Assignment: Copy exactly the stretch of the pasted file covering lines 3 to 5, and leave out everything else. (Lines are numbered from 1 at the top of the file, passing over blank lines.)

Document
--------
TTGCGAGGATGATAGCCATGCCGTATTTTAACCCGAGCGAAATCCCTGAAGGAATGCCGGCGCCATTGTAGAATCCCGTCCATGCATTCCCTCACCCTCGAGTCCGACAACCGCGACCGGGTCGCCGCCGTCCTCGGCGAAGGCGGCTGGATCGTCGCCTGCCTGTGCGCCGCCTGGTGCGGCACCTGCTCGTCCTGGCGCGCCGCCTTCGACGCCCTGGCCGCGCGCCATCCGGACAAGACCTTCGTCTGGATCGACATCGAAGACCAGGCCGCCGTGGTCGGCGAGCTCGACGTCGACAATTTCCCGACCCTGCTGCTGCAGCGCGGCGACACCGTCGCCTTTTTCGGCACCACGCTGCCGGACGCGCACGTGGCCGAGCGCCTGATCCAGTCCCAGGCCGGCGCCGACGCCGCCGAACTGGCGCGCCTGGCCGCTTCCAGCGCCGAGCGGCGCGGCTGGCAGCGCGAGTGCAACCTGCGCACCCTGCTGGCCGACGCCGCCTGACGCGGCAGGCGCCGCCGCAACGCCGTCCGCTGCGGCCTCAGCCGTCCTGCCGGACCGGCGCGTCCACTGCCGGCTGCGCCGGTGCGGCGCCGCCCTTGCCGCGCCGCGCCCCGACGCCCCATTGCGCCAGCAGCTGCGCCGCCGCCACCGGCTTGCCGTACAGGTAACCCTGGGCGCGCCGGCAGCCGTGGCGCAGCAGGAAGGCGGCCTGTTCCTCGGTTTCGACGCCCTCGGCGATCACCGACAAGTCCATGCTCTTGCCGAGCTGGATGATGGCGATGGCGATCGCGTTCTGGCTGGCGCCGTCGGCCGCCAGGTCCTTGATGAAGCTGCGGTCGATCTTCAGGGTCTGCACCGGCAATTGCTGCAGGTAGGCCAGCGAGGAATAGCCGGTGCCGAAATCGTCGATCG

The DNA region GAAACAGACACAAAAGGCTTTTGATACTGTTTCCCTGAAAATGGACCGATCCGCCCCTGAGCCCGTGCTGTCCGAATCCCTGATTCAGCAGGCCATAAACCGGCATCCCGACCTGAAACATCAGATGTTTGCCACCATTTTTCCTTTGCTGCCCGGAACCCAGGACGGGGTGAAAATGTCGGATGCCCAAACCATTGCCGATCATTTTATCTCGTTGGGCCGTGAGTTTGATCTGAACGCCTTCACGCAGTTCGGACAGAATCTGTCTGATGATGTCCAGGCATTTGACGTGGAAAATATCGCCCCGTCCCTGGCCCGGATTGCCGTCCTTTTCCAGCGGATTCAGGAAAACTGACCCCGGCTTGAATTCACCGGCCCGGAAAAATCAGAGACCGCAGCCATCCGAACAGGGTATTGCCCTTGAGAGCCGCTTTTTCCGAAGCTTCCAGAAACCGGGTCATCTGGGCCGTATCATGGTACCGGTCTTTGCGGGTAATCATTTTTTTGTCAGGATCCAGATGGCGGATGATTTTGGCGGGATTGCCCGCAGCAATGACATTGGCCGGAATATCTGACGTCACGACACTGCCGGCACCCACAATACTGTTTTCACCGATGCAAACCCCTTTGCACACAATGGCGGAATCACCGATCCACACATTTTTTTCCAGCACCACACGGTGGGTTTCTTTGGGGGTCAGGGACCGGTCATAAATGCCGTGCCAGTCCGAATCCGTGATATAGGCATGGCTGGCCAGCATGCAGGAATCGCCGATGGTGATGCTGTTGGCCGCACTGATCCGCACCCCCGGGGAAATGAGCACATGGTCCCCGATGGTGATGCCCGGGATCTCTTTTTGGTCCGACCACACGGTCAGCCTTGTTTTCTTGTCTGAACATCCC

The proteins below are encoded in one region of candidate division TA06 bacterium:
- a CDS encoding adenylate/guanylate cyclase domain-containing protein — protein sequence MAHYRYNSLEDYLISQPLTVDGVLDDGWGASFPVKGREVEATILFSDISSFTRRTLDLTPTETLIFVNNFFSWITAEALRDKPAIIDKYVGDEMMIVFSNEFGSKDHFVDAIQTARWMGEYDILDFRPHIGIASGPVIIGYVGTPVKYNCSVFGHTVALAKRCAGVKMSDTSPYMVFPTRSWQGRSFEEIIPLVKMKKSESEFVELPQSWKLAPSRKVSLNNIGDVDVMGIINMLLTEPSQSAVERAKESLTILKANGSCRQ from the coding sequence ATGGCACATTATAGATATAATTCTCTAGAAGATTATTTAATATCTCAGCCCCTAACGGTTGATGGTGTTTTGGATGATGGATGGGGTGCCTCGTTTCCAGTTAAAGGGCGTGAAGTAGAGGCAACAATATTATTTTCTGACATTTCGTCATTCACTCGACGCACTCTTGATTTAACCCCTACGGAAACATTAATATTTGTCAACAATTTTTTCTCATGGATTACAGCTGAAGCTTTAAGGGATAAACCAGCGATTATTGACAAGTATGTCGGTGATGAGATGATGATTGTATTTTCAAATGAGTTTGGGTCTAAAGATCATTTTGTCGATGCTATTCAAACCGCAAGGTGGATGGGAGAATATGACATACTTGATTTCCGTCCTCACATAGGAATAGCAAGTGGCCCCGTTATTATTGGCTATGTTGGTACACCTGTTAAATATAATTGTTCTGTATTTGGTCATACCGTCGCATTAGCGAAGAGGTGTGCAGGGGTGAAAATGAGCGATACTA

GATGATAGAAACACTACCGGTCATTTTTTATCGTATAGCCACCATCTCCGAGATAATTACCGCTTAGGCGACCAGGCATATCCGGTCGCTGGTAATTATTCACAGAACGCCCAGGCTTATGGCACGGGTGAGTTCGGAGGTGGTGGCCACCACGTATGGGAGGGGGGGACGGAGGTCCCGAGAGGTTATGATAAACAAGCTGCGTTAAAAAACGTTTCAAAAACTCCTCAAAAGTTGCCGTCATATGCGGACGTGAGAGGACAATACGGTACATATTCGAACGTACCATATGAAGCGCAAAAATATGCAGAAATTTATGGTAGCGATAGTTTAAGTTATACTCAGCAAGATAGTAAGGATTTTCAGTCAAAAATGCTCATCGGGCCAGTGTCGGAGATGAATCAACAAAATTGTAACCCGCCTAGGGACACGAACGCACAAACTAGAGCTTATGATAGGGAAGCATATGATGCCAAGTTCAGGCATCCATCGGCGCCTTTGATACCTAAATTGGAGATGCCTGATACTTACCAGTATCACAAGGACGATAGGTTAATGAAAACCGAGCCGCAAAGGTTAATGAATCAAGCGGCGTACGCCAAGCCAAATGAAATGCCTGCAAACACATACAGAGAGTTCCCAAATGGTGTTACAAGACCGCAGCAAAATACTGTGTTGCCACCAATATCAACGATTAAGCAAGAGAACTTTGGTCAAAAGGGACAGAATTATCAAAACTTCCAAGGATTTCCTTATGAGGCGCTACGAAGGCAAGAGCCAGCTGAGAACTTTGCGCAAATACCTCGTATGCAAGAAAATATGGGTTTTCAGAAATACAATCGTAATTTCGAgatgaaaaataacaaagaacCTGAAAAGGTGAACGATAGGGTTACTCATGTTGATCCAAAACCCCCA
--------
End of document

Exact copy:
The proteins below are encoded in one region of candidate division TA06 bacterium:
- a CDS encoding adenylate/guanylate cyclase domain-containing protein — protein sequence MAHYRYNSLEDYLISQPLTVDGVLDDGWGASFPVKGREVEATILFSDISSFTRRTLDLTPTETLIFVNNFFSWITAEALRDKPAIIDKYVGDEMMIVFSNEFGSKDHFVDAIQTARWMGEYDILDFRPHIGIASGPVIIGYVGTPVKYNCSVFGHTVALAKRCAGVKMSDTSPYMVFPTRSWQGRSFEEIIPLVKMKKSESEFVELPQSWKLAPSRKVSLNNIGDVDVMGIINMLLTEPSQSAVERAKESLTILKANGSCRQ from the coding sequence ATGGCACATTATAGATATAATTCTCTAGAAGATTATTTAATATCTCAGCCCCTAACGGTTGATGGTGTTTTGGATGATGGATGGGGTGCCTCGTTTCCAGTTAAAGGGCGTGAAGTAGAGGCAACAATATTATTTTCTGACATTTCGTCATTCACTCGACGCACTCTTGATTTAACCCCTACGGAAACATTAATATTTGTCAACAATTTTTTCTCATGGATTACAGCTGAAGCTTTAAGGGATAAACCAGCGATTATTGACAAGTATGTCGGTGATGAGATGATGATTGTATTTTCAAATGAGTTTGGGTCTAAAGATCATTTTGTCGATGCTATTCAAACCGCAAGGTGGATGGGAGAATATGACATACTTGATTTCCGTCCTCACATAGGAATAGCAAGTGGCCCCGTTATTATTGGCTATGTTGGTACACCTGTTAAATATAATTGTTCTGTATTTGGTCATACCGTCGCATTAGCGAAGAGGTGTGCAGGGGTGAAAATGAGCGATACTA

GATGATAGAAACACTACCGGTCATTTTTTATCGTATAGCCACCATCTCCGAGATAATTACCGCTTAGGCGACCAGGCATATCCGGTCGCTGGTAATTATTCACAGAACGCCCAGGCTTATGGCACGGGTGAGTTCGGAGGTGGTGGCCACCACGTATGGGAGGGGGGGACGGAGGTCCCGAGAGGTTATGATAAACAAGCTGCGTTAAAAAACGTTTCAAAAACTCCTCAAAAGTTGCCGTCATATGCGGACGTGAGAGGACAATACGGTACATATTCGAACGTACCATATGAAGCGCAAAAATATGCAGAAATTTATGGTAGCGATAGTTTAAGTTATACTCAGCAAGATAGTAAGGATTTTCAGTCAAAAATGCTCATCGGGCCAGTGTCGGAGATGAATCAACAAAATTGTAACCCGCCTAGGGACACGAACGCACAAACTAGAGCTTATGATAGGGAAGCATATGATGCCAAGTTCAGGCATCCATCGGCGCCTTTGATACCTAAATTGGAGATGCCTGATACTTACCAGTATCACAAGGACGATAGGTTAATGAAAACCGAGCCGCAAAGGTTAATGAATCAAGCGGCGTACGCCAAGCCAAATGAAATGCCTGCAAACACATACAGAGAGTTCCCAAATGGTGTTACAAGACCGCAGCAAAATACTGTGTTGCCACCAATATCAACGATTAAGCAAGAGAACTTTGGTCAAAAGGGACAGAATTATCAAAACTTCCAAGGATTTCCTTATGAGGCGCTACGAAGGCAAGAGCCAGCTGAGAACTTTGCGCAAATACCTCGTATGCAAGAAAATATGGGTTTTCAGAAATACAATCGTAATTTCGAgatgaaaaataacaaagaacCTGAAAAGGTGAACGATAGGGTTACTCATGTTGATCCAAAACCCCCA